Love drugs death

The artist celebrating Tarantino’s ultimate cult youth romance
By Tempe Nakiska | Fashion | 6 July 2016

Still, True Romance 1993 © Morgan Creek Productions

If you’re not well acquainted with the work of cult film maestro Quentin Tarantino, True Romance is a good place to start. The Tony Scott directed, Tarantino-penned 1993 tale of love, drugs and death on the American highway was a flop at the box office, but (like so many cult classics) has risen to status as one of Tarantino’s most iconic moments, inspiring many creatives since with its fucked up take on the American dream.

New York based artist Grear Patterson often looks to pop culture for his creative output. Tarantino’s pulp love story is his latest point of departure, and here he selects his ultimate moments from True Romance.


Patterson’s new exhibition at Marlborough Contemporary explores notions of romanticised movie endings, youthful recklessness and possibility, odyssey, hedonism and adventure. Using found materials like wedding tablecloths, vinyl, parachutes and boat sails Patterson has constructed epic scale sunsets remniscient of the one the movie’s Clarence and Alabama drive into, Mexico bound.

Reacquaint yourself with the film below, or if you’re yet to dip into this classic proceed with caution: serious plot spoilers ahead.

Grear Patterson's favourite True Romance moments

1. When Alabama says she had to come all the way to motor city Detroit to find true love 

“The film opens with the soft, Tallahassee drawl of Alabama Whitman, a call girl who “never thought Detroit and romance would go together.” You can instantly fall in love with her brutal honesty and emotional vulnerability,” says Patterson.

2. Alabama and Clarence have pie 

“”Do you like to have pie after seeing a good movie?” Alabama asks. This is an early scene, just after Alabama ‘accidentally’ bumps into Clarence at the movies. Leaning across the diner table, you can already feel their inseparable bond forming.”

3. When he shows her Spider Man #1

“Clarence takes Alabama back to his workplace – a comic book store in town – and shows her the first ever Spider Man comic. This moment expertly foreshadows the couple getting married, and Clarence is beginning to show his true colours about love.”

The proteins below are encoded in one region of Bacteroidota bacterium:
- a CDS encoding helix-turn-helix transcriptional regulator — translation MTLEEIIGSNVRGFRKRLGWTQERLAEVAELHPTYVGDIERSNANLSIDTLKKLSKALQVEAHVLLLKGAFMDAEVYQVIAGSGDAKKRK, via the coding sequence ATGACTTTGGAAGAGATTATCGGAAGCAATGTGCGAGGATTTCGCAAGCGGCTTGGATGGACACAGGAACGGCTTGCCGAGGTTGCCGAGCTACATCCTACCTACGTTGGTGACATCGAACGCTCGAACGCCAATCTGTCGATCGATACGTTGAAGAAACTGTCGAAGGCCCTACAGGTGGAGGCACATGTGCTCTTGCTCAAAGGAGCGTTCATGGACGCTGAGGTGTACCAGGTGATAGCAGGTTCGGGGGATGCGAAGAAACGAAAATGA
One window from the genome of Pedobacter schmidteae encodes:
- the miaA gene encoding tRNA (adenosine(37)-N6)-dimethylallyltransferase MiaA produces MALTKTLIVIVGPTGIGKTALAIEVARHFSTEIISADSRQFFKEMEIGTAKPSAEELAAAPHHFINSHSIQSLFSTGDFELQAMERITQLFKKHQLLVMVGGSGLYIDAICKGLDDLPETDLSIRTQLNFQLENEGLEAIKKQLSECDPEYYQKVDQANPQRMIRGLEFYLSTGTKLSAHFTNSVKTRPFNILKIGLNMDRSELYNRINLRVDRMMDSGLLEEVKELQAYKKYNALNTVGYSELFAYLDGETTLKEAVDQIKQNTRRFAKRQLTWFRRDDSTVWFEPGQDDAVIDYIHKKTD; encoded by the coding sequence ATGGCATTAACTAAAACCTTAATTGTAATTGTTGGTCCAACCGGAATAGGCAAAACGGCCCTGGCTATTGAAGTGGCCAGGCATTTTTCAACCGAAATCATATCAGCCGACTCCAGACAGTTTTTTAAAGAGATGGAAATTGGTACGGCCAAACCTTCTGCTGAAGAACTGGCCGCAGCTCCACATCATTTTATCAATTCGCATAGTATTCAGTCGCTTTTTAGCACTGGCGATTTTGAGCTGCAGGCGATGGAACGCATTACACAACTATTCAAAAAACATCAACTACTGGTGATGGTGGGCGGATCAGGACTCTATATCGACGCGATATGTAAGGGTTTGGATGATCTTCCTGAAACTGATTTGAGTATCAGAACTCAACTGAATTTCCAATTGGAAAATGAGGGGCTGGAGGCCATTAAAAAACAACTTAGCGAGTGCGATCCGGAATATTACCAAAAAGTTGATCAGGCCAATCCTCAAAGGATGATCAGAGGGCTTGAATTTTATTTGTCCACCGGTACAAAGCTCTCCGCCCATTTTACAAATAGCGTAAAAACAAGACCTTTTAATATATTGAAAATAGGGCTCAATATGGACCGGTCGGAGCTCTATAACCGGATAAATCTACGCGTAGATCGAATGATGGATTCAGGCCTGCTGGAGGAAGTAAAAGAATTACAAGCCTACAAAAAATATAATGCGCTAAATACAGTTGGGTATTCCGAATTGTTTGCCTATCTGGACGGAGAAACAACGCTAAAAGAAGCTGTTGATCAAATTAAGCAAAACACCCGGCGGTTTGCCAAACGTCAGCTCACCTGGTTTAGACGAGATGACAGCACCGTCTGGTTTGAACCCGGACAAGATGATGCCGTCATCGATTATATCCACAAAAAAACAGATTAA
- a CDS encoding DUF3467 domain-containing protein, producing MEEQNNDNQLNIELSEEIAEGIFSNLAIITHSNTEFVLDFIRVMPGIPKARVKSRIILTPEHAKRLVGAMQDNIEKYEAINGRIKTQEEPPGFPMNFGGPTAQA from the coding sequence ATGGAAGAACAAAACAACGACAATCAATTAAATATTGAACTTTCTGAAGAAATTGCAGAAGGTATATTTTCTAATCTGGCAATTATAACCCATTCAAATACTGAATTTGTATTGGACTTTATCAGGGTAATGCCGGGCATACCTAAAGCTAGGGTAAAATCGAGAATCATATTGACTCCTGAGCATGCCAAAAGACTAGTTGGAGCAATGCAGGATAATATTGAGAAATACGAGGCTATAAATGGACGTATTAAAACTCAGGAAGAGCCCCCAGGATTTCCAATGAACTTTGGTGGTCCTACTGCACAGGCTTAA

4. Court house wedding 

“”How are you Mrs Alabama Worley?” Clarence says to his new bride. Clutching a bouquet of gas station flowers and dressed in her trademark leopard print, Alabama embraces Clarence on the courthouse steps.”

5. When Elvis Presley tells Clarence he likes him in the mirror 

“”Clarence, I’ve always liked you. Always have, always will”. In the reflection of his bathroom mirror, Clarence seeks deadly advice from “the king of rock and roll” about killing Alabama’s ex pimp. Clarence is just enough “cowboy” and “wild man” to get confidence from fallen figures such as Elvis.”

Grear Patterson, ‘Manhattan Beach’ (2007). Courtesy the artist and Marlborough Contemporary, London

6. Phone booth sex

“On their escape route to LA, Alabama and Clarence stop off on the side of the highway to make a quick call, which soon leads to sex. It really shows that moment when you’re with someone and you just gotta have them; the rules of when and where just go out the window.”

7. Alabama is a survivor 

“In the movie both Clarence and Alabama kill for each other, in a bid to protect their loved one. Towards the end of the film, Clarence leaves Alabama to grab some cheeseburgers, when James Gandolfini’s Mafia character arrives at their hotel to get the stash of coke. Alone in the room with Gandolfini, Alabama is brave and fearless – in a quick witted response she attacks him with fire and shampoo.”

8. The theme song

“”You’re so cool, you’re so cool, you’re so cool.” Hans Zimmer’s renowned theme song, which plays throughout the movie, captures the blinded youthful fervour, and foreboding sense of odyssey and adventure, which the film is all about.

Grear Patterson, ‘True Romance’, runs to 23rd July at Marlborough Contemporary, 6 Albemarle St, London W1S 4BY

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